Flash augmented video tutorial

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1 Introduction

Video components are prebuilt interface elements (widgets) that will speed up video integration. As explained in the Flash video component tutorial the FLVPlayBack Video Component allows to render videos in an easy way since it includes a nice choice of skins for user controls. Videos also can be enhanced with captioning, read the Flash video captions tutorial or they may interact with the rest of the animation. Some of these techniques require some some ActionScript as we shall explain here. As an alternative, you also can add a video to the main timeline, but this will create very large *.swf files and its therefore a technique that should be used with care. Finally, you also could program your own video interface using ActionScript, a topic that will not be covered here.

Learning goals
Learn how to create augmented videos, e.g. animations that are triggered by so-called cue points or buttons that allow the user to access specific frames in the video.
Prerequisites
Flash CS6 desktop tutorial
Flash video component tutorial (important)
Flash drawing tutorial
Flash component button tutorial
Flash button tutorial
Flash motion tweening tutorial, Flash shape tweening tutorial, Flash special effects tutorial
Flash embedded movie clip tutorial
Moving on
Flash video captions tutorial Adding subtitles to a video
The Flash tutorials article has a list of other tutorials.
Quality
This text should technical people get going and may not be good enough for self-learning beginners. It can be used as handout in a "hands-on" class. That is what Daniel K. Schneider made it for...
Level
It both aims at beginners (FLV encoding, using the video playback component and embedding a video in the timeline) and intermediate Flash designers (inserting captions and using cue points to trigger animations).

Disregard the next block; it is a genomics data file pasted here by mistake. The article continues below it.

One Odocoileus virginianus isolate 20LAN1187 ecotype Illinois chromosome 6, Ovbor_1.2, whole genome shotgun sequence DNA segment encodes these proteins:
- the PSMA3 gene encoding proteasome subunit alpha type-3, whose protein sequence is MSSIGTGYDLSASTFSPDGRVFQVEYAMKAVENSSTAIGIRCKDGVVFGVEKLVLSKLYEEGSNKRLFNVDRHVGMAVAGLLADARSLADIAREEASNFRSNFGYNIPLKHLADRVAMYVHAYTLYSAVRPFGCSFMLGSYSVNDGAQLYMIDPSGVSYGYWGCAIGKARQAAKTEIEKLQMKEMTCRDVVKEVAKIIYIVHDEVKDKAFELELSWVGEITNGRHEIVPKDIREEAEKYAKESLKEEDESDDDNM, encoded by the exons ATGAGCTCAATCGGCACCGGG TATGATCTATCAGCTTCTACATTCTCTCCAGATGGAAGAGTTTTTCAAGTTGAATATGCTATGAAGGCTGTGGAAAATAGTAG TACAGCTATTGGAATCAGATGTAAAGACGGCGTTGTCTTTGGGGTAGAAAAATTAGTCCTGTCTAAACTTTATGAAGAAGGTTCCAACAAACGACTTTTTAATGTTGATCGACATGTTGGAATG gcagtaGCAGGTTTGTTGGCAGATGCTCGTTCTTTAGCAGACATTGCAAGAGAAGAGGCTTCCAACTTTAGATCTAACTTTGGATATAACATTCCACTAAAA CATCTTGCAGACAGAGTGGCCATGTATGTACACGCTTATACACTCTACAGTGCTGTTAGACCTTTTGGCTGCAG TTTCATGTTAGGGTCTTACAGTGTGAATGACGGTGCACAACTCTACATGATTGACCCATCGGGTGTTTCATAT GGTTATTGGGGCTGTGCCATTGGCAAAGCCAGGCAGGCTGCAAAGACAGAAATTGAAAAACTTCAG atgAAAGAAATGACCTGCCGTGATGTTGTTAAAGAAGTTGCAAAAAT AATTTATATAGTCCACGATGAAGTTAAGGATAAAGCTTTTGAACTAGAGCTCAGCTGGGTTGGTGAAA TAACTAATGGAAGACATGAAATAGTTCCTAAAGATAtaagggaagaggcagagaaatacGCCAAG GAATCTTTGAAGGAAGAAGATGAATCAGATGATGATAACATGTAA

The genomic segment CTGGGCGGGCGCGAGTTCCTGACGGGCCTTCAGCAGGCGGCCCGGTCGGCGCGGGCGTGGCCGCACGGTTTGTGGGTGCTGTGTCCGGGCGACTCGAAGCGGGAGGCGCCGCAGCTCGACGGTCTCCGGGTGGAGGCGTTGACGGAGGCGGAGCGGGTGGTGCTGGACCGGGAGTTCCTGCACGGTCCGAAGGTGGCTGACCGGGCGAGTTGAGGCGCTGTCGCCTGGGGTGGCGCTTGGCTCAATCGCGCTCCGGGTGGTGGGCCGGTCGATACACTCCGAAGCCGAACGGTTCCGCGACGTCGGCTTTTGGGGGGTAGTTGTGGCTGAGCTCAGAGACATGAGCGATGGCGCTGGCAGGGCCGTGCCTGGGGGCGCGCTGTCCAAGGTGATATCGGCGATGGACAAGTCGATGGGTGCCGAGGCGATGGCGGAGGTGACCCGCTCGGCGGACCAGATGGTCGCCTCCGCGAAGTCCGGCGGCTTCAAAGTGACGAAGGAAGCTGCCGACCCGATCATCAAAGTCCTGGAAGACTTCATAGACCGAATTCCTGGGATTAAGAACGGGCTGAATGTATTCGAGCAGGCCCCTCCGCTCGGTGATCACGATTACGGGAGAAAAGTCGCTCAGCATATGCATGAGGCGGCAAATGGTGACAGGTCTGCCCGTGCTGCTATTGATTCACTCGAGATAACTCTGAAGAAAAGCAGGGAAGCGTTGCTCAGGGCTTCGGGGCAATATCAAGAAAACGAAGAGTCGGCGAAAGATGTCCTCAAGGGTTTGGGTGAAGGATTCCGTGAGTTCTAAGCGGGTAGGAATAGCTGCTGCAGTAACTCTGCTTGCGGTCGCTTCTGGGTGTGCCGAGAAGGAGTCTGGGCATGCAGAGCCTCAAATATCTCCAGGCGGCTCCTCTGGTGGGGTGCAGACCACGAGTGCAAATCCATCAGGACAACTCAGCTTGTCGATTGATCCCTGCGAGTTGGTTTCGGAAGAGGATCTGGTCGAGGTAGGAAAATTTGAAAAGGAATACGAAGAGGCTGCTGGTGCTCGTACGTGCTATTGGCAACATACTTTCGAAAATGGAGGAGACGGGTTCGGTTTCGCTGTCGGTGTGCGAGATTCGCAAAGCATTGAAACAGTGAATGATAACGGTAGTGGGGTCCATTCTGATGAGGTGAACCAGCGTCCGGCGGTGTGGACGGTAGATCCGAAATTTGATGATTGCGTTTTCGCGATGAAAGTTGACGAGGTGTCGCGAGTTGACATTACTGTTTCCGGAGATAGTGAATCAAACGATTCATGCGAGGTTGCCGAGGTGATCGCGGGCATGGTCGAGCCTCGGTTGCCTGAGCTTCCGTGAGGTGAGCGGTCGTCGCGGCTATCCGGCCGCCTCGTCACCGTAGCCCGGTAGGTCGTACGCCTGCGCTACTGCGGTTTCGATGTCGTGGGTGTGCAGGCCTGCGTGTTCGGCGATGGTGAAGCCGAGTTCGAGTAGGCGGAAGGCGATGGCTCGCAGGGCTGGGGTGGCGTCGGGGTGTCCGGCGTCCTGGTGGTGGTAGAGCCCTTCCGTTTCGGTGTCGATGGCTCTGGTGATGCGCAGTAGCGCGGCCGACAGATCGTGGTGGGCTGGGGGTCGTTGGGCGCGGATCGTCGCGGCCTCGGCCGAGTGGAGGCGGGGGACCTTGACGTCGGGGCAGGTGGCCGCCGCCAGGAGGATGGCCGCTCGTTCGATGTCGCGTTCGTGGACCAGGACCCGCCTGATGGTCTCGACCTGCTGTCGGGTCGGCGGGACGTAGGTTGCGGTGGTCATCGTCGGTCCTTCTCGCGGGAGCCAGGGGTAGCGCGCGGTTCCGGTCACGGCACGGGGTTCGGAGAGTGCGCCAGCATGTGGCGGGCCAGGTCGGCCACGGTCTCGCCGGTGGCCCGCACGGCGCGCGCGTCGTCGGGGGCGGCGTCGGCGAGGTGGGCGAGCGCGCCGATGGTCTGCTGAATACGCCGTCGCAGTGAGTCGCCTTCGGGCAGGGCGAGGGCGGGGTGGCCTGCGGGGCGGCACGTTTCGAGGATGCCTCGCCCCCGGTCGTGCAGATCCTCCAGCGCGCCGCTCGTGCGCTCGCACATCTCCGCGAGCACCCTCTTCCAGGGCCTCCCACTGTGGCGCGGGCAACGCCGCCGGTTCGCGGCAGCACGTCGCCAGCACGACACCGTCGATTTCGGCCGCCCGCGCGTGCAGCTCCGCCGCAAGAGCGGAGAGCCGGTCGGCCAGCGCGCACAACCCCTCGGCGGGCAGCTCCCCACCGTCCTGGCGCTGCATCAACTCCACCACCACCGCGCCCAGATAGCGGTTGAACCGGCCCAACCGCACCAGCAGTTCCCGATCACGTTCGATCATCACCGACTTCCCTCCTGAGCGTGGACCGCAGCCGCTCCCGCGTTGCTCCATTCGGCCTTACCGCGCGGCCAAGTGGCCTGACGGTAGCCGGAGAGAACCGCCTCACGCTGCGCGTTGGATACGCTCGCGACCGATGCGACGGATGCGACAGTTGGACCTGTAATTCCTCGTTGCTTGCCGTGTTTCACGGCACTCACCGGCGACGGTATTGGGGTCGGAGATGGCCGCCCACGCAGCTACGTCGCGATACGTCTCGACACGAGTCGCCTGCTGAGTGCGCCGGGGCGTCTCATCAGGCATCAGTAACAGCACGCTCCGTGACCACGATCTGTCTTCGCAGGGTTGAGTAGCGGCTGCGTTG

By "augmented video", we refer to several ways of adding some extra value to a video:

  1. Add navigation buttons that will move the user to particularly interesting scenes of a video
  2. Trigger animations that will illustrate or otherwise relate to a given video scene
  3. Add a set of subtitles or "side-text" to the video. This is covered in the flash video captions tutorial.

In this article we shall present two types of technologies:

  • You could import a video to the timeline, as opposed to using some kind of playback or player component. This easy solution suffers from some technical drawbacks and we will introduce it first.
  • You can implement both video navigation and video-triggered events with so-called cue points (labels that identify precise video frames, i.e. time in milliseconds).

2 Importing a video to the timeline

Instead of using the playback component as explained in the Flash video component tutorial we will include the video into the timeline (each video frame will be a timeline frame). This will allow us to create videos augmented with animations in an easy way.

2.1 Timeline video with simple controls

If you embed a video into the timeline, then you don't get the ready-made video control as explained in the Flash video component tutorial. Therefore, only embed video in the timeline if you plan to add animations and if the video file is really small. Also you shouldn't care about smaller synchronization problems with the audio track.

Embedded video will make your timeline really long, although you can choose to have it its own timeline. Anyhow, in this example we took the "hundreds of frames" timeline option.

We will insert the video in frame #2. We also will add a play button that will jump to frame 2 and play the video.

Step 1 - FLV files

Timeline embedded videos only work with the Flash *.flv video format.

  • You therefore should encode a non *.flv format with the Media Encoder first or Flash will refuse to import.
Step 2 - Import the video as embed
  • Create a new layer and call it "video"
  • Insert a new empty keyframe in frame 2 (since we don't want the video play on load in this case).
  • Select this new empty keyframe in the video layer.
  • Menu File->Import->Import Video
  • In the video deployment dialog, choose "Embed video in SWF and play in timeline".
Select video dialog

The click next

  • Use the defaults
Step 3 - Add some simple controls
  • You need at least a play button, but adding some extra buttons that will allow a user to jump to given frames also may be handy.